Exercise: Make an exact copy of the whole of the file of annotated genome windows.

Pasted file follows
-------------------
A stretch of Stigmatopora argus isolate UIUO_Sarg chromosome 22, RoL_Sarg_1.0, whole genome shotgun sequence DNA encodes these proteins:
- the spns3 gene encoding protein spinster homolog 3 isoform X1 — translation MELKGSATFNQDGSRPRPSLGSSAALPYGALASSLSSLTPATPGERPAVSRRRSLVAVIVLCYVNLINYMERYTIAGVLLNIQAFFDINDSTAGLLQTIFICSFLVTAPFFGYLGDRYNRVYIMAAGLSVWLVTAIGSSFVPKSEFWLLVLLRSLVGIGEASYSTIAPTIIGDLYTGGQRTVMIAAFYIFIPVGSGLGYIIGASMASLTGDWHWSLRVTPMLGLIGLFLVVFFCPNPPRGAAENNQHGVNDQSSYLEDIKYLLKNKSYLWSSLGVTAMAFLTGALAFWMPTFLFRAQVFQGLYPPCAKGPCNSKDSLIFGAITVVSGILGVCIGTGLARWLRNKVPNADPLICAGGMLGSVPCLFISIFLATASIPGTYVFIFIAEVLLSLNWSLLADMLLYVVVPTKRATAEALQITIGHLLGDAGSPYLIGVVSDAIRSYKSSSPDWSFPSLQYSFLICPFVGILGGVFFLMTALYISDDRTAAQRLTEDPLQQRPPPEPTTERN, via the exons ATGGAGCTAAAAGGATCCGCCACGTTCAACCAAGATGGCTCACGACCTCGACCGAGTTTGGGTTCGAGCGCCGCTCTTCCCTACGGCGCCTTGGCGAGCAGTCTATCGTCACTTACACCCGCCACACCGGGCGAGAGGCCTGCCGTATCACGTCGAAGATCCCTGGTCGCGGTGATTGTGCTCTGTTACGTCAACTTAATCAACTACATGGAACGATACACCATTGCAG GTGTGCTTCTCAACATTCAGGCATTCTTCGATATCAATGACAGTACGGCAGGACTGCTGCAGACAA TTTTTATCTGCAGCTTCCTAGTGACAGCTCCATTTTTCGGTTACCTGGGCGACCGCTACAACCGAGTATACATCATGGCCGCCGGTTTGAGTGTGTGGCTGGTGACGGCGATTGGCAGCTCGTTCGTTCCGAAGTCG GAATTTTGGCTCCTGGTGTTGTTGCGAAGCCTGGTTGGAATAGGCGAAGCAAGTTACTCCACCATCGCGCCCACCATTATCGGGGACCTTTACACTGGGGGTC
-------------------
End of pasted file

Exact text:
A stretch of Stigmatopora argus isolate UIUO_Sarg chromosome 22, RoL_Sarg_1.0, whole genome shotgun sequence DNA encodes these proteins:
- the spns3 gene encoding protein spinster homolog 3 isoform X1 — translation MELKGSATFNQDGSRPRPSLGSSAALPYGALASSLSSLTPATPGERPAVSRRRSLVAVIVLCYVNLINYMERYTIAGVLLNIQAFFDINDSTAGLLQTIFICSFLVTAPFFGYLGDRYNRVYIMAAGLSVWLVTAIGSSFVPKSEFWLLVLLRSLVGIGEASYSTIAPTIIGDLYTGGQRTVMIAAFYIFIPVGSGLGYIIGASMASLTGDWHWSLRVTPMLGLIGLFLVVFFCPNPPRGAAENNQHGVNDQSSYLEDIKYLLKNKSYLWSSLGVTAMAFLTGALAFWMPTFLFRAQVFQGLYPPCAKGPCNSKDSLIFGAITVVSGILGVCIGTGLARWLRNKVPNADPLICAGGMLGSVPCLFISIFLATASIPGTYVFIFIAEVLLSLNWSLLADMLLYVVVPTKRATAEALQITIGHLLGDAGSPYLIGVVSDAIRSYKSSSPDWSFPSLQYSFLICPFVGILGGVFFLMTALYISDDRTAAQRLTEDPLQQRPPPEPTTERN, via the exons ATGGAGCTAAAAGGATCCGCCACGTTCAACCAAGATGGCTCACGACCTCGACCGAGTTTGGGTTCGAGCGCCGCTCTTCCCTACGGCGCCTTGGCGAGCAGTCTATCGTCACTTACACCCGCCACACCGGGCGAGAGGCCTGCCGTATCACGTCGAAGATCCCTGGTCGCGGTGATTGTGCTCTGTTACGTCAACTTAATCAACTACATGGAACGATACACCATTGCAG GTGTGCTTCTCAACATTCAGGCATTCTTCGATATCAATGACAGTACGGCAGGACTGCTGCAGACAA TTTTTATCTGCAGCTTCCTAGTGACAGCTCCATTTTTCGGTTACCTGGGCGACCGCTACAACCGAGTATACATCATGGCCGCCGGTTTGAGTGTGTGGCTGGTGACGGCGATTGGCAGCTCGTTCGTTCCGAAGTCG GAATTTTGGCTCCTGGTGTTGTTGCGAAGCCTGGTTGGAATAGGCGAAGCAAGTTACTCCACCATCGCGCCCACCATTATCGGGGACCTTTACACTGGGGGTC